A company’s revenue stream is the blood in its veins: it keeps a business’s heart beating by mobilizing the ‘oxygen’ of human and other types of resources. To begin with, let’s define what this phrase means. A revenue stream refers to a company’s sources and methods of obtaining monies from different customer segments. In other words, it is where an organization’s cash flow originates and often indicates whether a company has a strategic business model in place or not.
Depending on your company’s skill-set and focus, and the type of product or service that you’re selling, you might consider any one of the following revenue-generation avenues.
Types of revenue streams include lease agreements, licensing fees, and brokerage fees. The sale of assets, service use and subscription fees, and pricing mechanisms also constitute viable revenue streams. Let’s take a look at the last three revenue mechanisms, as they are characteristic of the SME sector. Sale of assets: Some companies, like those in the retail sector, sell readymade merchandise like books, shoes, or groceries. Others, like car manufacturers, make and sell cars.
Small businesses that make and sell their own organic house cleaning products, for example, would also fall into this category. Service use charges: Revenue thus generated could be one-time or recurrent. Say you’re a catering start-up that delivers customers fresh-cooked meals.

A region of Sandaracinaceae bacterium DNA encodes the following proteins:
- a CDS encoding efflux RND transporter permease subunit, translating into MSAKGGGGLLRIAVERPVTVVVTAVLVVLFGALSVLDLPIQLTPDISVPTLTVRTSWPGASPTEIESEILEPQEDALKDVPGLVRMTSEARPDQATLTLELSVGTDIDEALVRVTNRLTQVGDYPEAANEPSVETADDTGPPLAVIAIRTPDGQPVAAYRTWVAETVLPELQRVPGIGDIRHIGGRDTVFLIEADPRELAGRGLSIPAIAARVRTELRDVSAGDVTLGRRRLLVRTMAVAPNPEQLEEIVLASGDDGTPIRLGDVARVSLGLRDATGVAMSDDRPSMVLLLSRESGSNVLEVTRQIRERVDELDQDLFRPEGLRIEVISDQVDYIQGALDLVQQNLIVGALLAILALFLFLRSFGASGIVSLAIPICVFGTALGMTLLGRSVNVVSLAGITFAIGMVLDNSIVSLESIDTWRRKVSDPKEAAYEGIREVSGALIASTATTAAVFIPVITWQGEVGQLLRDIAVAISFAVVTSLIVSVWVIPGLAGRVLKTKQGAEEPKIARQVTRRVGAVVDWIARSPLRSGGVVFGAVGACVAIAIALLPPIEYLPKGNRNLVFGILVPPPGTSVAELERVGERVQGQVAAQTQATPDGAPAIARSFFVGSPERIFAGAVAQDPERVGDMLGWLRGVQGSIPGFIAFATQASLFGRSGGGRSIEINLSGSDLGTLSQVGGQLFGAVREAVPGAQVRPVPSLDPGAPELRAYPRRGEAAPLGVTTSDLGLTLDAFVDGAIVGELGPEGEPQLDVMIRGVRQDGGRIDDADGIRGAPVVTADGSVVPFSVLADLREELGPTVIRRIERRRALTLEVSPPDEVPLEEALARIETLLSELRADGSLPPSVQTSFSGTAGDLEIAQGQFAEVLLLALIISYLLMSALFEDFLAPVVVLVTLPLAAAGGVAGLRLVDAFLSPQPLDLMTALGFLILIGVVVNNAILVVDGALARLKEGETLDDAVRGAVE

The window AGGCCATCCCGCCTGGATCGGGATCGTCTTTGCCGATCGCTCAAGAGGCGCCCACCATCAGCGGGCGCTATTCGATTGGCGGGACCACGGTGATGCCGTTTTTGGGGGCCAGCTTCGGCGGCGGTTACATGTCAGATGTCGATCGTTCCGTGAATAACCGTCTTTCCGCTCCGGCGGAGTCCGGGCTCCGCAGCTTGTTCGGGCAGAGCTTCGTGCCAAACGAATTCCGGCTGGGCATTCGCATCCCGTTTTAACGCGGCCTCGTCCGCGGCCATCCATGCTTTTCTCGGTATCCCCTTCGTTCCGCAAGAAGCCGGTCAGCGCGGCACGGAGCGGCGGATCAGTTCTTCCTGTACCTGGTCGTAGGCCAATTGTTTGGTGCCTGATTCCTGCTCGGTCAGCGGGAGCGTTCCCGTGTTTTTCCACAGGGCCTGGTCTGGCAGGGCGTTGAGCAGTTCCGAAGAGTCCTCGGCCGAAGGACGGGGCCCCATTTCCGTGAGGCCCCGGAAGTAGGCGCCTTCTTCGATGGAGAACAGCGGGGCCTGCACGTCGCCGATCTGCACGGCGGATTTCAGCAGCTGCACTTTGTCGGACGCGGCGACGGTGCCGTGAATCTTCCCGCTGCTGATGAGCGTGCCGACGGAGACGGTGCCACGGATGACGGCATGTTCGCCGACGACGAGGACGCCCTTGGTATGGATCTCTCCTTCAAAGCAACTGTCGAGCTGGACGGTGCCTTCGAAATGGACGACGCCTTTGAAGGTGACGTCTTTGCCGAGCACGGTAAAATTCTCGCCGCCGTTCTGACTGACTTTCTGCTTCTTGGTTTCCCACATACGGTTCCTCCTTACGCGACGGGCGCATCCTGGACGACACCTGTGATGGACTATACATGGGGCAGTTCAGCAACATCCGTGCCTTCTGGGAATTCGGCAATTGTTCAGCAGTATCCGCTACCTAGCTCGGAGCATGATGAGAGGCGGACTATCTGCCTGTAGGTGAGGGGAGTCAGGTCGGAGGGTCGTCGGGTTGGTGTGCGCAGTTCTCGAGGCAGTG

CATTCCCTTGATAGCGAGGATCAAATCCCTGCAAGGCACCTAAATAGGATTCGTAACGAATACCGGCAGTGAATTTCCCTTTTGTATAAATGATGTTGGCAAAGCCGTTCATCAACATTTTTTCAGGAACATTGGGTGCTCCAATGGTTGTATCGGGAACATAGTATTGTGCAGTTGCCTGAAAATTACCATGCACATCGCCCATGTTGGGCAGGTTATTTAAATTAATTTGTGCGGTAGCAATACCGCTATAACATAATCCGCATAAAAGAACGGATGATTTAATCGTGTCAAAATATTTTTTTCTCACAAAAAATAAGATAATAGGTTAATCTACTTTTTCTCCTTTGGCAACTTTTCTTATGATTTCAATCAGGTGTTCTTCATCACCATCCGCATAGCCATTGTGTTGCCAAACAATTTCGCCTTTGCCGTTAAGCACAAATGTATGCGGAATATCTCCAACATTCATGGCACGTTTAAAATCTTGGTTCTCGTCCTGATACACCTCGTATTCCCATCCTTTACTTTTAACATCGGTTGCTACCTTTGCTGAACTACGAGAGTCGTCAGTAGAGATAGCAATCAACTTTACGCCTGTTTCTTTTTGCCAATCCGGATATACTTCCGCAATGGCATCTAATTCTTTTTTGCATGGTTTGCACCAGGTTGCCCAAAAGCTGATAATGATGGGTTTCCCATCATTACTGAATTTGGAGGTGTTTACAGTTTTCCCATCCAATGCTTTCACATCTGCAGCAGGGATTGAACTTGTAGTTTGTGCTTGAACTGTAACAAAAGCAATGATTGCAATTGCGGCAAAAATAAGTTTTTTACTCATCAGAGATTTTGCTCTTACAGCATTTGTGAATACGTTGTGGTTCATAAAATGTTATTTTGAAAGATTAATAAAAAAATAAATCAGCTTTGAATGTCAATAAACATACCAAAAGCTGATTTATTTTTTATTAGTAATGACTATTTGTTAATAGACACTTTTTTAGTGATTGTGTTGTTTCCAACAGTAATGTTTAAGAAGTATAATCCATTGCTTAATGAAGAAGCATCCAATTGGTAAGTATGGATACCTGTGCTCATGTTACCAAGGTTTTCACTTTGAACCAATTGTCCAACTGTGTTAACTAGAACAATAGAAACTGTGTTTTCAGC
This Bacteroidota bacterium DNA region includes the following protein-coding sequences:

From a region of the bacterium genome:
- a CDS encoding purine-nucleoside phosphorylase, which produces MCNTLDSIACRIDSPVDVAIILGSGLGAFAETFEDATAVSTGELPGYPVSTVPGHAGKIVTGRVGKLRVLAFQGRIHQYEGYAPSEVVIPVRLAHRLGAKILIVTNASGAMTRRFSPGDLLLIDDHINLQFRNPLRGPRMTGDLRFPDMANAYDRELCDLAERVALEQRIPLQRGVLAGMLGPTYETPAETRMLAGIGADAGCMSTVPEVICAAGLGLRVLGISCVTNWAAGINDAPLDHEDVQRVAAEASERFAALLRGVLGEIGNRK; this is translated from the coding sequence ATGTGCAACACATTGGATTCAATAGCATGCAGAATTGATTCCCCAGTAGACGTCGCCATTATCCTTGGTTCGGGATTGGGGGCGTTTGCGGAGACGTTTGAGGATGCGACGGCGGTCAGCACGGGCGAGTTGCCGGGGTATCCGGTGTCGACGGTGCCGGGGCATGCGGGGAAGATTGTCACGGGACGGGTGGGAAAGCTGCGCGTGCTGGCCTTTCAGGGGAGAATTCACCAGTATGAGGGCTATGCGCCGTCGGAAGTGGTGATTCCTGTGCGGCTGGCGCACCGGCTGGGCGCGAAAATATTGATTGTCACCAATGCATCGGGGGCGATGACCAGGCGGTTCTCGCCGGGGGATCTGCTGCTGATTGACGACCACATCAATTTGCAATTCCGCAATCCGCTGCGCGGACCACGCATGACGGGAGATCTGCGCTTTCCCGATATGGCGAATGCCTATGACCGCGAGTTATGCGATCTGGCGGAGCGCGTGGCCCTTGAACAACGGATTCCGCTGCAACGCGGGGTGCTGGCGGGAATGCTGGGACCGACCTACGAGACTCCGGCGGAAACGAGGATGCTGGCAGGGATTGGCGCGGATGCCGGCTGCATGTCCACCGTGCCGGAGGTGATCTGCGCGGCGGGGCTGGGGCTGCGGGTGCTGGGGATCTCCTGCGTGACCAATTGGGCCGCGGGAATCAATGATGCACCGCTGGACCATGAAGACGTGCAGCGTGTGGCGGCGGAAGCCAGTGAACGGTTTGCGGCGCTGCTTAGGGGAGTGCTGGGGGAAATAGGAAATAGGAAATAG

You’re offering a service—preparation and delivery of food—that you charge customers for. You might charge different rates for different types of food or for delivery during peak traffic hours or late at night.
You could also offer customers a chance to purchase continued access to your service: perhaps in the form of a subscription fee for the delivery of specific meals on specific days (Mumbai’s Dabbawallas are a sterling example.)
Pricing mechanisms: The type of pricing mechanism used depends on the product that’s being sold. Fixed pricing for example, often applies to consumer goods like cleaning supplies for the home. Dynamic pricing is linked to market volatility and is sometimes susceptible to the pressures of a good bargain.
Think vegetable and pulses—their prices are known to fluctuate quite wildly, but are also shaped by the collective bargaining tactics of middlemen and wholesalers. Whether your revenue stream is product-based or service-based, the need of the hour is to figure out just how profitable your current business planning process is.
If you happen to have multiple streams, you will need to determine which ones bring in the most revenue and are therefore most deserving of your time, labor, and focus. Strategically minimal input that results in maximum output is what you should aim for.
The best way to determine profitability in order to pare down your costs is to calculate
- the actual costs of producing that service
- the cost of marketing and delivering the service
You might realize that the least profitable streams are the ones eating up the bulk of your production and marketing time, and vice-versa. Time and labor cost money and should ideally yield robust cash flows as well as profits. Once you have a steady revenue stream, you can start focussing on diversifying your revenue generation mechanisms.